Being a brand new teacher was agonizingly stressful but it also stretched me, forced me to think about what I did and how I did it, and the best ways to communicate that knowledge. It also got me out of my own head, pulled me out of a self-defeating and self-pitying (and rather pathetic) malaise. Helping those who loved to write for children and teens reminded me why I wanted to write for young people in the first place. I rediscovered my love for the work. And I resolved to write the kind of book that I really wanted to write, the kind of book that truly reflected my worldview, whether someone wanted to publish it or not.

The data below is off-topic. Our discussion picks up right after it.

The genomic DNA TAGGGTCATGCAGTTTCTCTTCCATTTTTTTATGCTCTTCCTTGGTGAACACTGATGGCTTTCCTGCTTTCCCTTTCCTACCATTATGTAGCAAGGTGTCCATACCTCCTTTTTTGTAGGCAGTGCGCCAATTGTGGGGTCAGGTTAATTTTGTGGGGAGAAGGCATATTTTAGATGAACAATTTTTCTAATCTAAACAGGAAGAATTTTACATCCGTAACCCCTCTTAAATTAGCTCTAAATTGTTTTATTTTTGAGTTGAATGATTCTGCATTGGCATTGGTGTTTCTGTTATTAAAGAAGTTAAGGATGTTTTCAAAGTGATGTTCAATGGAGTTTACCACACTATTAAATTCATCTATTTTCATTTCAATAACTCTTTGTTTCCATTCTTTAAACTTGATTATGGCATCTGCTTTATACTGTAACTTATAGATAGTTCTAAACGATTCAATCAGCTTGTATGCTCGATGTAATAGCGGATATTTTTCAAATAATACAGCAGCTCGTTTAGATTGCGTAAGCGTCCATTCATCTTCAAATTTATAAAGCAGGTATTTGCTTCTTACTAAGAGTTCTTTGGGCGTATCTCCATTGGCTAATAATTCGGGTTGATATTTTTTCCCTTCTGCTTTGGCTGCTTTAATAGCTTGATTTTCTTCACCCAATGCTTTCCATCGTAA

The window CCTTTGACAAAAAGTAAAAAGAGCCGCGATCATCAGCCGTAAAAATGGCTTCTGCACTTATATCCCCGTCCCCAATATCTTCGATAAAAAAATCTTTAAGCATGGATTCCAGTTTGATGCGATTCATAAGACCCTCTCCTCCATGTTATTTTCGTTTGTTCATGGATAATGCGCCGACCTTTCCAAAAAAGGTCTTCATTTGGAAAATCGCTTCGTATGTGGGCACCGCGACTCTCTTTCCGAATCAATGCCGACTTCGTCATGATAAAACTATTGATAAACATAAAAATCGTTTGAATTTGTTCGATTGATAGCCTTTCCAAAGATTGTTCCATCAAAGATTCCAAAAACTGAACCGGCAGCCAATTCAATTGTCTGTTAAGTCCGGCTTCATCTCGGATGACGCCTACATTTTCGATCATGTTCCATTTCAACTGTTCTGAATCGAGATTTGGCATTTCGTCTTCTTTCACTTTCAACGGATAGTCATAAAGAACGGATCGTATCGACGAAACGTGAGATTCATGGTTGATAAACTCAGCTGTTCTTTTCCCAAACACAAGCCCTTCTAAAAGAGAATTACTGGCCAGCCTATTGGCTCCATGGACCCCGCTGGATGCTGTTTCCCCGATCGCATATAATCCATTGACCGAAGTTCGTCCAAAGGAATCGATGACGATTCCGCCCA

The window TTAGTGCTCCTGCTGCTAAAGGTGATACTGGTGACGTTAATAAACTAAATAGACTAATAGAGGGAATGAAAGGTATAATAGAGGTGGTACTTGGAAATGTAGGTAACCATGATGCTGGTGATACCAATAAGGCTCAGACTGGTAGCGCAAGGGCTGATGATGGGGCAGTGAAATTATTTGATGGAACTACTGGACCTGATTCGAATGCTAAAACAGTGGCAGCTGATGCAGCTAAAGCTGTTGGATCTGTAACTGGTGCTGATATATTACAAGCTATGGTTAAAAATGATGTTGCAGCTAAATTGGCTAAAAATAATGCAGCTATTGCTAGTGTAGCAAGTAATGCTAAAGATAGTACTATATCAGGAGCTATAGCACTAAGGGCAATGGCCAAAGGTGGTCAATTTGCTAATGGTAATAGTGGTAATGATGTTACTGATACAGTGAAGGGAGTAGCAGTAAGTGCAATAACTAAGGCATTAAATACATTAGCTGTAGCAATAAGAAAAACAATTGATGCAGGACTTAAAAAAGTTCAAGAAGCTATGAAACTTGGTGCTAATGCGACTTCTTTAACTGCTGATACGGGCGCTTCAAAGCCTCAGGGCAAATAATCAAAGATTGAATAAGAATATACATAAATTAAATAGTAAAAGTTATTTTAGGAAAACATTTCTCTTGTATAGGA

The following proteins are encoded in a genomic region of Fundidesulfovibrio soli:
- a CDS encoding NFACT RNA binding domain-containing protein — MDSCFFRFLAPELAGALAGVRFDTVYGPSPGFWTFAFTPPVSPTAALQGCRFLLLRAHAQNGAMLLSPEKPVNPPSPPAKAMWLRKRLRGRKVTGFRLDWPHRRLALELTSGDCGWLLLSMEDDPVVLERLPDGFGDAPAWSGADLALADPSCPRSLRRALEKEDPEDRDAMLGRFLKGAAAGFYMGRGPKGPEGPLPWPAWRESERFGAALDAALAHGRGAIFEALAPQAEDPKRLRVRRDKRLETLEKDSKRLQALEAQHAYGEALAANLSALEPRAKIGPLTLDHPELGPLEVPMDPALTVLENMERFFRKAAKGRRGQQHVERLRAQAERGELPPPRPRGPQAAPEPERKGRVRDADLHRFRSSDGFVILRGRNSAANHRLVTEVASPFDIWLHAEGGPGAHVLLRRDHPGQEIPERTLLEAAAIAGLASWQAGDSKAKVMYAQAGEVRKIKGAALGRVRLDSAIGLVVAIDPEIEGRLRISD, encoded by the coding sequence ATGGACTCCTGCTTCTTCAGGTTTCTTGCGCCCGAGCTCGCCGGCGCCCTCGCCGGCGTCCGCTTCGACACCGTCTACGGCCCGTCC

I went back to Bone Gap and stayed as true to my vision as I could. With that manuscript, and with an offer to write the trilogy that would become the York series, I once more changed agents and editors. My new agent, Tina Dubois, and my new editor, Jordan Brown, both seemed to understand what I was doing with Bone Gap and both helped me to make the book more of what it wanted to be.
The reception of readers and critics after its publication in 2015 was thrilling and gratifying. Someone—I’m not sure who—once said that people become writers because at some significant point in their lives they were not heard. And I think that’s true for me.
I felt truly heard for the first time.
Of course, life is its own roller coaster. Not even a year after I gave a speech at ALA accepting the Printz Award for Bone Gap, right after I’d handed in a draft of Thirteen Doorways, Wolves Behind Them All (HarperTeen, 2019), I was diagnosed with aggressive breast cancer. Treatment—two surgeries, chemotherapy, and radiation—kept me from teaching for eighteen months, and kept me from writing anything longer than a poem.